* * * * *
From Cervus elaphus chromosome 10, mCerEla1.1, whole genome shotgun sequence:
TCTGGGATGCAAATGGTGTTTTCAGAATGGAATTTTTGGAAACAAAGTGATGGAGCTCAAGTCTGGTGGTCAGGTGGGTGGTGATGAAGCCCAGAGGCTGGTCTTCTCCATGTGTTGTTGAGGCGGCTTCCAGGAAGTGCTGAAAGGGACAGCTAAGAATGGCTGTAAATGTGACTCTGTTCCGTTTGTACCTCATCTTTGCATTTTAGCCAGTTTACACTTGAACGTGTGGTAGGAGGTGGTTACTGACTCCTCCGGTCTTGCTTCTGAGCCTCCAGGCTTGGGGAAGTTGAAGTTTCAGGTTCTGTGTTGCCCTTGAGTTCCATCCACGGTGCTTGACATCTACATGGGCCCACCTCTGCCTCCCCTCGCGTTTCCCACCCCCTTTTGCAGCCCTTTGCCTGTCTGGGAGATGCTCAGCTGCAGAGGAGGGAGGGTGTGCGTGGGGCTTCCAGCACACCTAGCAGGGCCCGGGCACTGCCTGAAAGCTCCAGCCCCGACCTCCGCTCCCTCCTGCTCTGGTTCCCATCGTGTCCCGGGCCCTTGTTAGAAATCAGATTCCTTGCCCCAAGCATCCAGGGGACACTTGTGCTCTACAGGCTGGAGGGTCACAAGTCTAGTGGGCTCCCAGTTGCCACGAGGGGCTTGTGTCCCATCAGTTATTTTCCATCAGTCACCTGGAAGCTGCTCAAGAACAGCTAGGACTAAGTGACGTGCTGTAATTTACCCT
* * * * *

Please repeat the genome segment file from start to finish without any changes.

From Cervus elaphus chromosome 10, mCerEla1.1, whole genome shotgun sequence:
TCTGGGATGCAAATGGTGTTTTCAGAATGGAATTTTTGGAAACAAAGTGATGGAGCTCAAGTCTGGTGGTCAGGTGGGTGGTGATGAAGCCCAGAGGCTGGTCTTCTCCATGTGTTGTTGAGGCGGCTTCCAGGAAGTGCTGAAAGGGACAGCTAAGAATGGCTGTAAATGTGACTCTGTTCCGTTTGTACCTCATCTTTGCATTTTAGCCAGTTTACACTTGAACGTGTGGTAGGAGGTGGTTACTGACTCCTCCGGTCTTGCTTCTGAGCCTCCAGGCTTGGGGAAGTTGAAGTTTCAGGTTCTGTGTTGCCCTTGAGTTCCATCCACGGTGCTTGACATCTACATGGGCCCACCTCTGCCTCCCCTCGCGTTTCCCACCCCCTTTTGCAGCCCTTTGCCTGTCTGGGAGATGCTCAGCTGCAGAGGAGGGAGGGTGTGCGTGGGGCTTCCAGCACACCTAGCAGGGCCCGGGCACTGCCTGAAAGCTCCAGCCCCGACCTCCGCTCCCTCCTGCTCTGGTTCCCATCGTGTCCCGGGCCCTTGTTAGAAATCAGATTCCTTGCCCCAAGCATCCAGGGGACACTTGTGCTCTACAGGCTGGAGGGTCACAAGTCTAGTGGGCTCCCAGTTGCCACGAGGGGCTTGTGTCCCATCAGTTATTTTCCATCAGTCACCTGGAAGCTGCTCAAGAACAGCTAGGACTAAGTGACGTGCTGTAATTTACCCT